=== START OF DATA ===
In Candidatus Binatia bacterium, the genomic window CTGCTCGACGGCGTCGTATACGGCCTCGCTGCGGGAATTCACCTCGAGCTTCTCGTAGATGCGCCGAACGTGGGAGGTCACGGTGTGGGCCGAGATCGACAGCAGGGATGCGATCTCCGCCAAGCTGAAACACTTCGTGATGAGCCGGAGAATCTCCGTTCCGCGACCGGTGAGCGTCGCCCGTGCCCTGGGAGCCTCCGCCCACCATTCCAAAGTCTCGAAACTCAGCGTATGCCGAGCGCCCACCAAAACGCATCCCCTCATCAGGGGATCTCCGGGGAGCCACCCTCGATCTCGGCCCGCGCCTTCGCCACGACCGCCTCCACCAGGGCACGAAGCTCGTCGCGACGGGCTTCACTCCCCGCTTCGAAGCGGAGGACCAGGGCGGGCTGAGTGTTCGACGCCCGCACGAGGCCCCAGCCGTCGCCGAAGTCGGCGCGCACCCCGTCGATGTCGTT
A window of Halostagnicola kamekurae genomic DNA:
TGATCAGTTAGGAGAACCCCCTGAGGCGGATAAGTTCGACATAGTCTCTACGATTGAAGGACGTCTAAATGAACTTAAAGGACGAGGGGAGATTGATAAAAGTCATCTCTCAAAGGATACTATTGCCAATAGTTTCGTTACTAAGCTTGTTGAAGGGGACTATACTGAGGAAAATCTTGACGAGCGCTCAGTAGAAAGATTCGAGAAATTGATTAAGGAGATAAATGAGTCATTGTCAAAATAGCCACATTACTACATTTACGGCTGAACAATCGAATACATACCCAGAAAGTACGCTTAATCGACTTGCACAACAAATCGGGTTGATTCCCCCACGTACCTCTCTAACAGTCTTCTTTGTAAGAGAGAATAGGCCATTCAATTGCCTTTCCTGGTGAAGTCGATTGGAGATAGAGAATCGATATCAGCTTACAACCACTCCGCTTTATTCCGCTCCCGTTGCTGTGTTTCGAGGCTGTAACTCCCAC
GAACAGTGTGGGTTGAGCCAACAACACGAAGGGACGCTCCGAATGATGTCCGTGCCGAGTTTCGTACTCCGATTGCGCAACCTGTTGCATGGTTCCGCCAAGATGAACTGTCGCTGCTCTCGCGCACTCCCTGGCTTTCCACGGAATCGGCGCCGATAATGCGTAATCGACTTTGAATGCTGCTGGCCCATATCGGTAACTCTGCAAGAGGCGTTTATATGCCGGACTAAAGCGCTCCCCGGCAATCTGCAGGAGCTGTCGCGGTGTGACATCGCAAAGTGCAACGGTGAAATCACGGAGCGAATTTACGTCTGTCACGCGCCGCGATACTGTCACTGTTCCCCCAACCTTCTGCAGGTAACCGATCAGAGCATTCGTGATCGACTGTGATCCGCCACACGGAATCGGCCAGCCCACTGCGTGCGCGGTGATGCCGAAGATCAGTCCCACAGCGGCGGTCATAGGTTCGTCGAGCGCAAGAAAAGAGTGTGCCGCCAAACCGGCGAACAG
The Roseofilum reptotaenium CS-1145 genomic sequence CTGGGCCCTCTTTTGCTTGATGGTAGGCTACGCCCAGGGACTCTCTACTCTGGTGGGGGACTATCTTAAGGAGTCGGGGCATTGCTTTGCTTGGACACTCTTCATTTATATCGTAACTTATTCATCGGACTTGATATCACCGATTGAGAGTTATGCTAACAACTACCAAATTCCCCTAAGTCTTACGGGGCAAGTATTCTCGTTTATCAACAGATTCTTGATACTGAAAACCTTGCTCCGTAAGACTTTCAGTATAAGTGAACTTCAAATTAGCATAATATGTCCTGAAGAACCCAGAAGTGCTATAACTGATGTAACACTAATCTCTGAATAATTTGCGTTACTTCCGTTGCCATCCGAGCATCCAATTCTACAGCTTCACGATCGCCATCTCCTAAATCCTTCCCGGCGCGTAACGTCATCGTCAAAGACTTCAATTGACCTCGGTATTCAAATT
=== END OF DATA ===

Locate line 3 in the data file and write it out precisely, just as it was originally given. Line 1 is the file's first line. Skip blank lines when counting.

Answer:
TGATCAGTTAGGAGAACCCCCTGAGGCGGATAAGTTCGACATAGTCTCTACGATTGAAGGACGTCTAAATGAACTTAAAGGACGAGGGGAGATTGATAAAAGTCATCTCTCAAAGGATACTATTGCCAATAGTTTCGTTACTAAGCTTGTTGAAGGGGACTATACTGAGGAAAATCTTGACGAGCGCTCAGTAGAAAGATTCGAGAAATTGATTAAGGAGATAAATGAGTCATTGTCAAAATAGCCACATTACTACATTTACGGCTGAACAATCGAATACATACCCAGAAAGTACGCTTAATCGACTTGCACAACAAATCGGGTTGATTCCCCCACGTACCTCTCTAACAGTCTTCTTTGTAAGAGAGAATAGGCCATTCAATTGCCTTTCCTGGTGAAGTCGATTGGAGATAGAGAATCGATATCAGCTTACAACCACTCCGCTTTATTCCGCTCCCGTTGCTGTGTTTCGAGGCTGTAACTCCCAC